A good dose of drama:
Australian actress Tina Bursill stars in Doctor Doctor as outspoken mayor and family matriarch Meryl Knight. She tells Sarah Nealon how landing the role helped her through a difficult time.
The reluctant star of
Most of us know someone like Doctor Doctor matriarch Meryl Knight. Opinionated, righteous and giving little or no consideration to what comes out of her mouth, she isn’t a woman to mess with.
Played by Tina Bursill, Meryl is the mayor of the fictional Australian town of Why hope and the mother of disgraced surgeon-turned-country GP Hugh Knight (Rodger Corser).
“I think there are a lot of Meryls around,” says Bursill. “Her moral compass is questionable. However, she is driven and motivated. Her modus operandi is family first and then the community. And she sees her journey as always for the good.”
Bursill, 67, who is currently filming Doctor Doctor’s third season while New Zealand screens its second, has been a regular on Australian television for decades.
Her experience includes roles on Prisoner, Home And Away, Neighbours and The Moodys.
But when the chance to play Meryl Knight arose, Bursill had temporarily stepped away from her acting career.
“I had been a full-time carer for my father so my world was not at all focused or functioning in my working life,” she says.
“So it was six weeks after my father passed away that I auditioned for this job – reluctantly I might add – because something inspired me but at the same time I was feeling very timid.
“It was really, ‘OK, all right, I’ll audition for it’.
“I knew when I was learning the lines that I thought she (Meryl) was terrific. But it was a very different thirst for a role. It was perfunctory.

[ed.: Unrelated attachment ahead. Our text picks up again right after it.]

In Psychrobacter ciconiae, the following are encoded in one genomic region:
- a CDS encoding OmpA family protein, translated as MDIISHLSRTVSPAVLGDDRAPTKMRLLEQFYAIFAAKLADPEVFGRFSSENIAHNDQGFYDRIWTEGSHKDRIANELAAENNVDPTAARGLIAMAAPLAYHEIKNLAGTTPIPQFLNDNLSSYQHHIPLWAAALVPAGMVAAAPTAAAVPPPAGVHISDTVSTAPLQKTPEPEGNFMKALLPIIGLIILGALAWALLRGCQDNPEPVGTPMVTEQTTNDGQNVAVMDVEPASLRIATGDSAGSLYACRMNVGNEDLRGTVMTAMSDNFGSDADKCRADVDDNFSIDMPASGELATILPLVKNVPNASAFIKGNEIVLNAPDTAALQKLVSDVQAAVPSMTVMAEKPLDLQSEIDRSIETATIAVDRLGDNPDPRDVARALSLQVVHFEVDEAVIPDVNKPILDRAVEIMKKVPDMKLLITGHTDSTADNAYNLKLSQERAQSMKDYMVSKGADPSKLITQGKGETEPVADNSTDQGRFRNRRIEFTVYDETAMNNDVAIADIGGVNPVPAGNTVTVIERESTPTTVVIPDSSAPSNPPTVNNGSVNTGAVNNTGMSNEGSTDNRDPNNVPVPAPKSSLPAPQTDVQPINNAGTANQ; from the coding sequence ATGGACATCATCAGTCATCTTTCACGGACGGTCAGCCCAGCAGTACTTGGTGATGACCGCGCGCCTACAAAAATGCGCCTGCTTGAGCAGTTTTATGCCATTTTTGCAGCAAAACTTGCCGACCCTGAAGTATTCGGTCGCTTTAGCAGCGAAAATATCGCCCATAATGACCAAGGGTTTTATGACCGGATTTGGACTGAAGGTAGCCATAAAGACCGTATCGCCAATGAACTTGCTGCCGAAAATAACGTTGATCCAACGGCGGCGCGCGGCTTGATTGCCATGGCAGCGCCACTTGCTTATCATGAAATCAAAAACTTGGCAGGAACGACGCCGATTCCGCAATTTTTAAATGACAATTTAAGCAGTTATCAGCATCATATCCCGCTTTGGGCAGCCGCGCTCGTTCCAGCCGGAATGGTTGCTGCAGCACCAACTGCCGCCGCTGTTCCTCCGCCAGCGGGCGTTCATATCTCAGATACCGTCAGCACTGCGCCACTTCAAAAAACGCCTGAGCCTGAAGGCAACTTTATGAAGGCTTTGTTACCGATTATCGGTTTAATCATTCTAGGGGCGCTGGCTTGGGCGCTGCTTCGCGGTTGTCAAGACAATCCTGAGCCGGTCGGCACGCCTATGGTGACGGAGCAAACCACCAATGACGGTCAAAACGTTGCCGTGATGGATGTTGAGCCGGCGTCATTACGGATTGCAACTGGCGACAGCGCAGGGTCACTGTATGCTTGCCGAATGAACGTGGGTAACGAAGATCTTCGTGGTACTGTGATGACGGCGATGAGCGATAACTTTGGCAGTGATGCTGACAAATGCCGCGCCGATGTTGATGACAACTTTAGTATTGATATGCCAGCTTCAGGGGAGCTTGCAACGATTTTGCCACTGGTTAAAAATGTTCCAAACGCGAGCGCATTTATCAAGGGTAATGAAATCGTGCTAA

“I was just going through the motions to get myself fortified as a human being. So that’s how that happened.
“So when I got the job, which was within a week, I had four or five months before I could actually play with her and it was a wonderful way to reunite myself with my craft and also to get back into the world.”
Doctor Doctor, a drama with
its fair share of comedic moments, revolves around the ups and downs of Dr Hugh Knight, his family and his colleagues.
The cast includes Wentworth star Nicole da Silva, New Zealander Brittany Clark (who had a minor part on Shortland Street), and veteran actor Steve Bisley (Water Rats, Police Rescue), who plays Meryl’s gruff husband Jim.
“Steve and I are contemporaries,” says Bursill.
“We started at Nida (National Institute Of Dramatic Art) but not in the same year. He was Goose in Mad Max, the very first one. He began his career with Mel Gibson. He’s a substantial actor and he’s also now become a great writer.”
(Bursill is referring to Bisley’s two memoirs Stillways and All The Burning Bridges, a book she helped launch last year.)
Bursill graduated from Nida in the early 70s and, thanks to her mother’s influence, had grown up appreciating stage and screen productions.
“She was always taking me to see live shows from a very young age and also music was always playing in the house,” says Bursill of her mother.
“She could paint, she could sing. She was a very flamboyant and very colourful person and loved everything to do with films and theatre and English and dressing up. We used to do little shows in the lounge room and she’d often do a big song because she had the most wonderful voice as a coloratura soprano. “She didn’t pursue her dreams but she certainly had all her fingers in all the pies. She was wonderful as an artist. So she led the way for me in contrast to my father who was a marine engineer and a stickler for, ‘She needs to get a job. Don’t take me down the other path’. “It was something I pursued and my mother was a huge support. Mum and Dad would have numerous altercations over me wanting to pursue the dream of becoming an actor. That was the great thing. I had a mother who loved just everything. “Because of her era, she knew every movie star, every film, every show. It was nothing for her to say, if it was a rainy day, ‘Why don’t you stay home from school? There is a good movie on. I’ll make soup’.” Bursill’s mother, who has since died, would no doubt be proud of her daughter in Doctor Doctor. Feedback about the show has been good, says Bursill, although some of it gives people cause for concern – albeit briefly. “People say to me, ‘I love the show’ or they call out, ‘Doctor Doctor’,” she laughs, “and people think someone has fallen to the ground and needs help.”